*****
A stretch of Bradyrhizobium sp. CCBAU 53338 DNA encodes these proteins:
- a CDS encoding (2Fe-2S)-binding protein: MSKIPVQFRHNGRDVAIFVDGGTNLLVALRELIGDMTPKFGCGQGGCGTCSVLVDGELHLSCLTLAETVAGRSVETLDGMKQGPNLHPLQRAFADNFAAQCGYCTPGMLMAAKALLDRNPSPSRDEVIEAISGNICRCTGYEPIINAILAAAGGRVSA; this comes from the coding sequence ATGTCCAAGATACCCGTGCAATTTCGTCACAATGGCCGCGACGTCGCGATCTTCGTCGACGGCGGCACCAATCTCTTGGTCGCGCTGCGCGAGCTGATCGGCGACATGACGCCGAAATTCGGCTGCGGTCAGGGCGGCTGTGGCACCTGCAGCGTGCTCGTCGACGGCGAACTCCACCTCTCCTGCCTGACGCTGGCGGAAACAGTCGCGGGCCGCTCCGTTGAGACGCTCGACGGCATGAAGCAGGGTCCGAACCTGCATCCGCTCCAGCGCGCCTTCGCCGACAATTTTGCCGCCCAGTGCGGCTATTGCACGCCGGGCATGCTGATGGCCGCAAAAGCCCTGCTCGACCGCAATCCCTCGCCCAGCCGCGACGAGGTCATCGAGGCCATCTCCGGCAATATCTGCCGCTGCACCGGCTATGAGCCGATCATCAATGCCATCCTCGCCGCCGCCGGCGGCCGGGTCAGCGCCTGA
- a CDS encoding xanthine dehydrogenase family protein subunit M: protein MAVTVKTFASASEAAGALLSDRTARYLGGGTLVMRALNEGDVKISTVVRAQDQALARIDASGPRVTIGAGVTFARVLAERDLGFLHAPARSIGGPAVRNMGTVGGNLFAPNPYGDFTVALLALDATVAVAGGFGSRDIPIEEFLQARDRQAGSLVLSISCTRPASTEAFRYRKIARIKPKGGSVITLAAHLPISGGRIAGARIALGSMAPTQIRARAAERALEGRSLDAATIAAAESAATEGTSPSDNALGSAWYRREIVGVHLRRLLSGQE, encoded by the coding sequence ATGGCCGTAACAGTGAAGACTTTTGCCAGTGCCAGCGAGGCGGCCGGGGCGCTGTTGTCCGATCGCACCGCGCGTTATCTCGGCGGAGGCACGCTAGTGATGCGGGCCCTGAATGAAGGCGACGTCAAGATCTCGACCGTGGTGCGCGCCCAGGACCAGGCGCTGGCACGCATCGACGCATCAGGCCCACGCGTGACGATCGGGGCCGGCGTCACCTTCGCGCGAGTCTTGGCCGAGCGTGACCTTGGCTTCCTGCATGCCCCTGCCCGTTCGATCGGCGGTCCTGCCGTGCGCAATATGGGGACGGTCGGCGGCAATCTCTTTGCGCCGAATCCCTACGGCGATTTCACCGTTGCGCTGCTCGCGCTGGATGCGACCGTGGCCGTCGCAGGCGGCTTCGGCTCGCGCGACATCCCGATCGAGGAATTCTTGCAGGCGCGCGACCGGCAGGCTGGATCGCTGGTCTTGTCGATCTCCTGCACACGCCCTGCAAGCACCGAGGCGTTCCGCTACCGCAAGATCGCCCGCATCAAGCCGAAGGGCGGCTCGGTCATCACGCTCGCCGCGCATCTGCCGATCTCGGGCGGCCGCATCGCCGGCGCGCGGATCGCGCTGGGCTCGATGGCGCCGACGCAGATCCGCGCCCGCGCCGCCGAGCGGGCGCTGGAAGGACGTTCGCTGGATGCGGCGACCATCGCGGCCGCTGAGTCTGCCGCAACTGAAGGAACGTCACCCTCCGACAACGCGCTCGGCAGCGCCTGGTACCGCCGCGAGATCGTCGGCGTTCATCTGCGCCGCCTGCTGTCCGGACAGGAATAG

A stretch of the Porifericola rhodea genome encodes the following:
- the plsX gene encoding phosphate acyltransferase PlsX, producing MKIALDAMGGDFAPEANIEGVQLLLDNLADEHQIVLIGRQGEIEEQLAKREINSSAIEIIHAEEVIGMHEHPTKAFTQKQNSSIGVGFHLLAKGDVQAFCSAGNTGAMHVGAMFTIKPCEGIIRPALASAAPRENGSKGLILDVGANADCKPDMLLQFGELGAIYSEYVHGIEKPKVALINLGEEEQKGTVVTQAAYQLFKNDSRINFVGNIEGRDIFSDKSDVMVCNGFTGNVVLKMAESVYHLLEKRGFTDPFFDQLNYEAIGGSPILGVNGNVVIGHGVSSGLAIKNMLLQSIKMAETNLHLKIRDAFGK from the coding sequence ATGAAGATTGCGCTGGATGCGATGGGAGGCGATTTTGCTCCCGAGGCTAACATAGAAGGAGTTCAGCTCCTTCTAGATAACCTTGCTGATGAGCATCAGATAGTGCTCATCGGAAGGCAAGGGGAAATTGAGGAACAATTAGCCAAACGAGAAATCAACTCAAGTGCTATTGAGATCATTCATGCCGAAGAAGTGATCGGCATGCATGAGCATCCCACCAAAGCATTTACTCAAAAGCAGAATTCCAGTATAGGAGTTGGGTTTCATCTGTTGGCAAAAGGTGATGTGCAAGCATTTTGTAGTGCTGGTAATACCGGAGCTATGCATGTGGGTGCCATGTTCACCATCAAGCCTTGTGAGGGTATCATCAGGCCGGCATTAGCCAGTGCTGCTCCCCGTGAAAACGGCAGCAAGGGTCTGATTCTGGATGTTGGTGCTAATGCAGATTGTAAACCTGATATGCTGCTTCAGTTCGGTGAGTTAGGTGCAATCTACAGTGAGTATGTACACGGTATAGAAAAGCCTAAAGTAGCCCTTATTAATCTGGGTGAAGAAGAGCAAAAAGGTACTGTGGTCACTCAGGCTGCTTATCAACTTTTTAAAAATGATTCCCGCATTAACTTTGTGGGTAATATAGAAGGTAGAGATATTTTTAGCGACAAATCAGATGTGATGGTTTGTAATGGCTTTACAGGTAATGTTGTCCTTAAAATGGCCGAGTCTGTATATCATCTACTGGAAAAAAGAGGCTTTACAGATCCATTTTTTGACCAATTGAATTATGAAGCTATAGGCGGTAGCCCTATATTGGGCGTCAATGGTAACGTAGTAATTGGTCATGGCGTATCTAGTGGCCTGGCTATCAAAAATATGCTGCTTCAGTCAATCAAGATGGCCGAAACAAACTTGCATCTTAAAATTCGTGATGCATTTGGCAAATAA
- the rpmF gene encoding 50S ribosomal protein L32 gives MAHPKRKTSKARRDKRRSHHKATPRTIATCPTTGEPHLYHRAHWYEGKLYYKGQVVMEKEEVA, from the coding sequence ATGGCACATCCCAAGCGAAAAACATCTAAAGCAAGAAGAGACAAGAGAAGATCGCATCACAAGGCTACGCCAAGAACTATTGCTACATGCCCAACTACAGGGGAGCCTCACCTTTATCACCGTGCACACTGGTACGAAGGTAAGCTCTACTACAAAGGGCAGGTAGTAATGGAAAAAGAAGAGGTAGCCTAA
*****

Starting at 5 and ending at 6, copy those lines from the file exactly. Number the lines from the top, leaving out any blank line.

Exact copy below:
- the plsX gene encoding phosphate acyltransferase PlsX, producing MKIALDAMGGDFAPEANIEGVQLLLDNLADEHQIVLIGRQGEIEEQLAKREINSSAIEIIHAEEVIGMHEHPTKAFTQKQNSSIGVGFHLLAKGDVQAFCSAGNTGAMHVGAMFTIKPCEGIIRPALASAAPRENGSKGLILDVGANADCKPDMLLQFGELGAIYSEYVHGIEKPKVALINLGEEEQKGTVVTQAAYQLFKNDSRINFVGNIEGRDIFSDKSDVMVCNGFTGNVVLKMAESVYHLLEKRGFTDPFFDQLNYEAIGGSPILGVNGNVVIGHGVSSGLAIKNMLLQSIKMAETNLHLKIRDAFGK from the coding sequence ATGAAGATTGCGCTGGATGCGATGGGAGGCGATTTTGCTCCCGAGGCTAACATAGAAGGAGTTCAGCTCCTTCTAGATAACCTTGCTGATGAGCATCAGATAGTGCTCATCGGAAGGCAAGGGGAAATTGAGGAACAATTAGCCAAACGAGAAATCAACTCAAGTGCTATTGAGATCATTCATGCCGAAGAAGTGATCGGCATGCATGAGCATCCCACCAAAGCATTTACTCAAAAGCAGAATTCCAGTATAGGAGTTGGGTTTCATCTGTTGGCAAAAGGTGATGTGCAAGCATTTTGTAGTGCTGGTAATACCGGAGCTATGCATGTGGGTGCCATGTTCACCATCAAGCCTTGTGAGGGTATCATCAGGCCGGCATTAGCCAGTGCTGCTCCCCGTGAAAACGGCAGCAAGGGTCTGATTCTGGATGTTGGTGCTAATGCAGATTGTAAACCTGATATGCTGCTTCAGTTCGGTGAGTTAGGTGCAATCTACAGTGAGTATGTACACGGTATAGAAAAGCCTAAAGTAGCCCTTATTAATCTGGGTGAAGAAGAGCAAAAAGGTACTGTGGTCACTCAGGCTGCTTATCAACTTTTTAAAAATGATTCCCGCATTAACTTTGTGGGTAATATAGAAGGTAGAGATATTTTTAGCGACAAATCAGATGTGATGGTTTGTAATGGCTTTACAGGTAATGTTGTCCTTAAAATGGCCGAGTCTGTATATCATCTACTGGAAAAAAGAGGCTTTACAGATCCATTTTTTGACCAATTGAATTATGAAGCTATAGGCGGTAGCCCTATATTGGGCGTCAATGGTAACGTAGTAATTGGTCATGGCGTATCTAGTGGCCTGGCTATCAAAAATATGCTGCTTCAGTCAATCAAGATGGCCGAAACAAACTTGCATCTTAAAATTCGTGATGCATTTGGCAAATAA
- the rpmF gene encoding 50S ribosomal protein L32 gives MAHPKRKTSKARRDKRRSHHKATPRTIATCPTTGEPHLYHRAHWYEGKLYYKGQVVMEKEEVA, from the coding sequence ATGGCACATCCCAAGCGAAAAACATCTAAAGCAAGAAGAGACAAGAGAAGATCGCATCACAAGGCTACGCCAAGAACTATTGCTACATGCCCAACTACAGGGGAGCCTCACCTTTATCACCGTGCACACTGGTACGAAGGTAAGCTCTACTACAAAGGGCAGGTAGTAATGGAAAAAGAAGAGGTAGCCTAA